So, what happens when companies become more responsible? 

There has been extensive management research on the different ways in which CSR can improve companies’ future financial performance. In essence, this strand of research focuses on the effects of CSR on the relationships that are critical for a company’s good functioning—namely, those with employees, customers, and investors.

First,  CSR enables creating strong connections between the company and employeesThere is evidence showing that CSR positively affects workers’ identification with the organization, which, in turn, increases employees’ commitment and motivation. Interestingly, a recent study found that workers’ weak involvement and adverse behaviors (such as absenteeism) are frequent reasons why companies launch CSR actions. Similarly, another study that analyzed individual data of over 10,000 employees found that employees’ participation in a corporate initiative of a social nature significantly increases employees’ retention. Finally, there is evidence that social responsibility increases companies’ innovation by encouraging more experimentation and boosting employees’ innovative capacities.

Second, CSR also appears to improve companies’ relationships with customers. According to the results of a study that analyzed a group of companies over ten years, a company’s increase of donations to social causes results in the growth of its revenues in subsequent periods. This effect, which can be attributed to customer satisfaction, gets particularly pronounced in companies that produce goods or services directly for consumers (for example, clothing or food). Similarly, as reported in another recent article,  the products introduced in the month when a company supported a charity event had a stronger commercial success than those introduced in other months.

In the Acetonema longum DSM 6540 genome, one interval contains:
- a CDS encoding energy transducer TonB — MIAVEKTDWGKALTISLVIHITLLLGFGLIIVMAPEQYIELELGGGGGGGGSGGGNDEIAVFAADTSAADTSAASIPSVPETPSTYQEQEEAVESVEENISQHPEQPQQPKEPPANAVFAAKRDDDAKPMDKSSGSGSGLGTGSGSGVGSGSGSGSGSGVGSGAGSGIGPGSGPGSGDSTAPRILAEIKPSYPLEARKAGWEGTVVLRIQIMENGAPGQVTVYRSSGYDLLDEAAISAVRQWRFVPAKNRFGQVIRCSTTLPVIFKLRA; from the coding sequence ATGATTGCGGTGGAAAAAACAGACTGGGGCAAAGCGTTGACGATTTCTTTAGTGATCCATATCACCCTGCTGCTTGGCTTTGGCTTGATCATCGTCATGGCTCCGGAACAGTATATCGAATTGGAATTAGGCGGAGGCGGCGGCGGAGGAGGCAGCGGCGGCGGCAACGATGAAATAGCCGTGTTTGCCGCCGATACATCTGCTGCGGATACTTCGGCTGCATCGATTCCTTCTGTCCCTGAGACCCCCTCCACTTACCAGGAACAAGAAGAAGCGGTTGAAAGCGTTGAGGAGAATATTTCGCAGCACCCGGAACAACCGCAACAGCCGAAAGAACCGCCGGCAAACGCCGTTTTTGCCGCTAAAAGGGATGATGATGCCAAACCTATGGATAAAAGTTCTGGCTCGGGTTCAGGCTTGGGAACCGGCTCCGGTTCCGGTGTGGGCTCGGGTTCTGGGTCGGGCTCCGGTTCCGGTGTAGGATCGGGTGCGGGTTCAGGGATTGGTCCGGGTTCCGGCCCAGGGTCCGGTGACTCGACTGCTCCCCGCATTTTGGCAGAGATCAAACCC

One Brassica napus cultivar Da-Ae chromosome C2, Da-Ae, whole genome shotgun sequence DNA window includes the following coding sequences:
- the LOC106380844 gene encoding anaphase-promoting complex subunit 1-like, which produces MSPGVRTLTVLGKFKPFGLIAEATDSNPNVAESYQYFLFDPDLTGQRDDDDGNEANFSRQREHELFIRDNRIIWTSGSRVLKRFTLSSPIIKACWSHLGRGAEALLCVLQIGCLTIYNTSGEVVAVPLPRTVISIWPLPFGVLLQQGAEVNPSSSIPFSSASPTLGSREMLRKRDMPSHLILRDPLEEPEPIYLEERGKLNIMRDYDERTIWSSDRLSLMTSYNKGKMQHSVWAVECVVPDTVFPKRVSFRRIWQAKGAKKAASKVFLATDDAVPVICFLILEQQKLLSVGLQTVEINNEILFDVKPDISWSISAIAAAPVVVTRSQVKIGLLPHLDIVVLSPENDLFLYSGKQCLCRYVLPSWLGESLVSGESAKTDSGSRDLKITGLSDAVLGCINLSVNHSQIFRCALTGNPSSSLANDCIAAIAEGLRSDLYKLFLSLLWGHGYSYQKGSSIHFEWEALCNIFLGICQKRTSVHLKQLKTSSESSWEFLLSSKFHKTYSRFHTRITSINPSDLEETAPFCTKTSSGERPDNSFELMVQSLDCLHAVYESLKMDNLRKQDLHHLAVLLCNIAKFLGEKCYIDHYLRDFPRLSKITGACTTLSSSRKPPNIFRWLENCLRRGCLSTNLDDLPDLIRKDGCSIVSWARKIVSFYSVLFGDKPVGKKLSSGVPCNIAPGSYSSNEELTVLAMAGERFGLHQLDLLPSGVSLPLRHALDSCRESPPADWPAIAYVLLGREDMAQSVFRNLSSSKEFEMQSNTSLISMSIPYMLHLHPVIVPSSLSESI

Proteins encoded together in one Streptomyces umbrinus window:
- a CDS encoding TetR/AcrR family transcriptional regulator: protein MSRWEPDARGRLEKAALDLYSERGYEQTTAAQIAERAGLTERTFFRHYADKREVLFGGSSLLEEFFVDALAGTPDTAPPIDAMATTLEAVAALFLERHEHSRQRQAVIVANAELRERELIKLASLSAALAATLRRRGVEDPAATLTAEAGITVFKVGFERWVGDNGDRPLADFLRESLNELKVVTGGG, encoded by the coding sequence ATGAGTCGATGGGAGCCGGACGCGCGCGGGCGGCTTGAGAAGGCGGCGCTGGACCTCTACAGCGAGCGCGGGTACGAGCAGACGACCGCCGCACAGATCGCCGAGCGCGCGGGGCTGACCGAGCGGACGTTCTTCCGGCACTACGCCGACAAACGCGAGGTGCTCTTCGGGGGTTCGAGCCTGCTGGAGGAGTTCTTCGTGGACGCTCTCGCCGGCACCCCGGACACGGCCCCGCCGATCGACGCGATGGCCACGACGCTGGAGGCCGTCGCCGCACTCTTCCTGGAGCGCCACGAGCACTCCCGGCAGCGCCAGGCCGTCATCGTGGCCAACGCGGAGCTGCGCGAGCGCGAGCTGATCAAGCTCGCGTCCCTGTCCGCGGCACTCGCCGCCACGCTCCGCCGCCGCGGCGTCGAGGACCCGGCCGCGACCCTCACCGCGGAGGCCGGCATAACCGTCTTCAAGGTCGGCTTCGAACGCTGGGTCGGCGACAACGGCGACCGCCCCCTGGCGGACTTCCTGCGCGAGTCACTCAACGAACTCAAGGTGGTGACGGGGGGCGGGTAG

Thirdly and finally, CSR appears to help investors to relate to the company. A company’s CSR involvement is a strong signal of its commitment to creating long-term value. Therefore, when companies announce a new CSR action initiative, investors tend to respond positively. In addition, CSR seems to function as a parachute that protects companies against adversities. For instance, when things are not going well—as in the case when a company faces a legal sanction—CSR helps alleviate investors’ negative reactions. Of note, however, this “parachute effect” is rather short-lived and requires continuous CSR investment.

The reviewed positive effects of CSR on strengthening companies’ relationships with their employees, customers, and investors highlight the need for companies to continuously invest in and promote the development of less tangible aspects of their business. The companies’ ability to differentiate and innovate, as well as their reputation and organizational culture, will enable them to have better financial results. 

While today’s challenges are enormous, I am convinced that we must ensure that our companies remain increasingly committed to CSR activities and initiatives. Being better informed on this issue, we can more effectively use our interactions with companies to convince them of the good of doing good.

Have a great and impactful week!

João Cotter Salvado
Assistant Professor of Strategy and Entrepreneurship
Católica Lisbon School of Business & Economics

This article refers to edition #78 of the "Have a Great and Impactful Week" Newsletter.